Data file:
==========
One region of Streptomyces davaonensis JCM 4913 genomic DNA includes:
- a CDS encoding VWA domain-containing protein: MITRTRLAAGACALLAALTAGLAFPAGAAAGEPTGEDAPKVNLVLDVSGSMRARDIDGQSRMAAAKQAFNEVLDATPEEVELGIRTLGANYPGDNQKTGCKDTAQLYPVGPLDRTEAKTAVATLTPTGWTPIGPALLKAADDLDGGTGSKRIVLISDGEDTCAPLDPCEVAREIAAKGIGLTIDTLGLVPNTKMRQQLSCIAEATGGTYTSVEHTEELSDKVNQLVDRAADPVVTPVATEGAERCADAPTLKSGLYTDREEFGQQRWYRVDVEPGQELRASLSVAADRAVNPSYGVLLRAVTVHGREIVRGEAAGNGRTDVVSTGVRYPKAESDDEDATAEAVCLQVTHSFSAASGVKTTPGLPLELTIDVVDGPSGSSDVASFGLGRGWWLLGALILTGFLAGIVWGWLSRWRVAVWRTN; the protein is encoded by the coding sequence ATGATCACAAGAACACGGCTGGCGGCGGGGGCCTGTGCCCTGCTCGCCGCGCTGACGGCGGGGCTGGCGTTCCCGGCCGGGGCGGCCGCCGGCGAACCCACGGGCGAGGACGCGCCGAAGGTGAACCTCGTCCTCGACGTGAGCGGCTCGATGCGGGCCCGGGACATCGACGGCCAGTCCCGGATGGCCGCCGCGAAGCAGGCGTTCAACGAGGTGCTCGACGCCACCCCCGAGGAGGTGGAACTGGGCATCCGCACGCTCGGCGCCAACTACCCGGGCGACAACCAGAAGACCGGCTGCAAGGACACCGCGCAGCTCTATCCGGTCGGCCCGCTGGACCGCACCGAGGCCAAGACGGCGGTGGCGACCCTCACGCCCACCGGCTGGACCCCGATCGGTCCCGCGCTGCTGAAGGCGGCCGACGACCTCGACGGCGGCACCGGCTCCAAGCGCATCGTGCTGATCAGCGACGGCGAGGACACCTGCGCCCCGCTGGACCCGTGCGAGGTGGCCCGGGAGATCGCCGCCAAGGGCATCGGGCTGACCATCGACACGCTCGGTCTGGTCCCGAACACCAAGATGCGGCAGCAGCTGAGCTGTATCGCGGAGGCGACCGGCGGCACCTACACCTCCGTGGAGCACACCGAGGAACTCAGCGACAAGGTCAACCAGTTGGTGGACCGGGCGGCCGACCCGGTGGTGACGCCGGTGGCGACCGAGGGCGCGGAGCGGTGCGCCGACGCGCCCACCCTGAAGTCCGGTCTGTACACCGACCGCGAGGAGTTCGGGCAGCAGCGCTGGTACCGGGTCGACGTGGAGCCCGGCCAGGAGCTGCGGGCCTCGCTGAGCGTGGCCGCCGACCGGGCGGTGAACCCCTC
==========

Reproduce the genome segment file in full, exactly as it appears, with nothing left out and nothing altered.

One region of Streptomyces davaonensis JCM 4913 genomic DNA includes:
- a CDS encoding VWA domain-containing protein: MITRTRLAAGACALLAALTAGLAFPAGAAAGEPTGEDAPKVNLVLDVSGSMRARDIDGQSRMAAAKQAFNEVLDATPEEVELGIRTLGANYPGDNQKTGCKDTAQLYPVGPLDRTEAKTAVATLTPTGWTPIGPALLKAADDLDGGTGSKRIVLISDGEDTCAPLDPCEVAREIAAKGIGLTIDTLGLVPNTKMRQQLSCIAEATGGTYTSVEHTEELSDKVNQLVDRAADPVVTPVATEGAERCADAPTLKSGLYTDREEFGQQRWYRVDVEPGQELRASLSVAADRAVNPSYGVLLRAVTVHGREIVRGEAAGNGRTDVVSTGVRYPKAESDDEDATAEAVCLQVTHSFSAASGVKTTPGLPLELTIDVVDGPSGSSDVASFGLGRGWWLLGALILTGFLAGIVWGWLSRWRVAVWRTN; the protein is encoded by the coding sequence ATGATCACAAGAACACGGCTGGCGGCGGGGGCCTGTGCCCTGCTCGCCGCGCTGACGGCGGGGCTGGCGTTCCCGGCCGGGGCGGCCGCCGGCGAACCCACGGGCGAGGACGCGCCGAAGGTGAACCTCGTCCTCGACGTGAGCGGCTCGATGCGGGCCCGGGACATCGACGGCCAGTCCCGGATGGCCGCCGCGAAGCAGGCGTTCAACGAGGTGCTCGACGCCACCCCCGAGGAGGTGGAACTGGGCATCCGCACGCTCGGCGCCAACTACCCGGGCGACAACCAGAAGACCGGCTGCAAGGACACCGCGCAGCTCTATCCGGTCGGCCCGCTGGACCGCACCGAGGCCAAGACGGCGGTGGCGACCCTCACGCCCACCGGCTGGACCCCGATCGGTCCCGCGCTGCTGAAGGCGGCCGACGACCTCGACGGCGGCACCGGCTCCAAGCGCATCGTGCTGATCAGCGACGGCGAGGACACCTGCGCCCCGCTGGACCCGTGCGAGGTGGCCCGGGAGATCGCCGCCAAGGGCATCGGGCTGACCATCGACACGCTCGGTCTGGTCCCGAACACCAAGATGCGGCAGCAGCTGAGCTGTATCGCGGAGGCGACCGGCGGCACCTACACCTCCGTGGAGCACACCGAGGAACTCAGCGACAAGGTCAACCAGTTGGTGGACCGGGCGGCCGACCCGGTGGTGACGCCGGTGGCGACCGAGGGCGCGGAGCGGTGCGCCGACGCGCCCACCCTGAAGTCCGGTCTGTACACCGACCGCGAGGAGTTCGGGCAGCAGCGCTGGTACCGGGTCGACGTGGAGCCCGGCCAGGAGCTGCGGGCCTCGCTGAGCGTGGCCGCCGACCGGGCGGTGAACCCCTC